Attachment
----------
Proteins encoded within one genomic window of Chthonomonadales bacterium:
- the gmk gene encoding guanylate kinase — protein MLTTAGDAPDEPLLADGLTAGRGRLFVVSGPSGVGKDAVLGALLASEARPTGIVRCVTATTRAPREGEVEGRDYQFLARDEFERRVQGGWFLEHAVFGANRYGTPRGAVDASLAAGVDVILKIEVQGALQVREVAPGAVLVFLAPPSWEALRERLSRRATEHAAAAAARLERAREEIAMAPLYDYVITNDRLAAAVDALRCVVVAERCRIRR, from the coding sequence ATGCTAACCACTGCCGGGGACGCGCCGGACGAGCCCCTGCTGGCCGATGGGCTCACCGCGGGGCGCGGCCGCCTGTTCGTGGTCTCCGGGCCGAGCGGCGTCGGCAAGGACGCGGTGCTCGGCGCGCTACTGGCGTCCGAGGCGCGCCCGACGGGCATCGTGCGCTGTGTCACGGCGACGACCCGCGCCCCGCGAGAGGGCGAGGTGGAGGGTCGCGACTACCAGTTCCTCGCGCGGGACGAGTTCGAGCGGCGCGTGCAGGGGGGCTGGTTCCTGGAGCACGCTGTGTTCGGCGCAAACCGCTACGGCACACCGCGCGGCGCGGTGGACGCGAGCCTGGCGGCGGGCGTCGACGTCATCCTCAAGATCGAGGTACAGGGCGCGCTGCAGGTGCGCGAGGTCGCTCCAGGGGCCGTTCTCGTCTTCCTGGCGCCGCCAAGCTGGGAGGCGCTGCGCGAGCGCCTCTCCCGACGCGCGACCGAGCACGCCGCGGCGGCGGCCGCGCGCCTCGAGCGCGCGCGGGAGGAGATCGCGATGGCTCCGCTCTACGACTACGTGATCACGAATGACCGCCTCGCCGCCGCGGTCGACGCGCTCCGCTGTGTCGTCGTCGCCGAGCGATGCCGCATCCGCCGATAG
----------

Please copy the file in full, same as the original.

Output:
Proteins encoded within one genomic window of Chthonomonadales bacterium:
- the gmk gene encoding guanylate kinase — protein MLTTAGDAPDEPLLADGLTAGRGRLFVVSGPSGVGKDAVLGALLASEARPTGIVRCVTATTRAPREGEVEGRDYQFLARDEFERRVQGGWFLEHAVFGANRYGTPRGAVDASLAAGVDVILKIEVQGALQVREVAPGAVLVFLAPPSWEALRERLSRRATEHAAAAAARLERAREEIAMAPLYDYVITNDRLAAAVDALRCVVVAERCRIRR, from the coding sequence ATGCTAACCACTGCCGGGGACGCGCCGGACGAGCCCCTGCTGGCCGATGGGCTCACCGCGGGGCGCGGCCGCCTGTTCGTGGTCTCCGGGCCGAGCGGCGTCGGCAAGGACGCGGTGCTCGGCGCGCTACTGGCGTCCGAGGCGCGCCCGACGGGCATCGTGCGCTGTGTCACGGCGACGACCCGCGCCCCGCGAGAGGGCGAGGTGGAGGGTCGCGACTACCAGTTCCTCGCGCGGGACGAGTTCGAGCGGCGCGTGCAGGGGGGCTGGTTCCTGGAGCACGCTGTGTTCGGCGCAAACCGCTACGGCACACCGCGCGGCGCGGTGGACGCGAGCCTGGCGGCGGGCGTCGACGTCATCCTCAAGATCGAGGTACAGGGCGCGCTGCAGGTGCGCGAGGTCGCTCCAGGGGCCGTTCTCGTCTTCCTGGCGCCGCCAAGCTGGGAGGCGCTGCGCGAGCGCCTCTCCCGACGCGCGACCGAGCACGCCGCGGCGGCGGCCGCGCGCCTCGAGCGCGCGCGGGAGGAGATCGCGATGGCTCCGCTCTACGACTACGTGATCACGAATGACCGCCTCGCCGCCGCGGTCGACGCGCTCCGCTGTGTCGTCGTCGCCGAGCGATGCCGCATCCGCCGATAG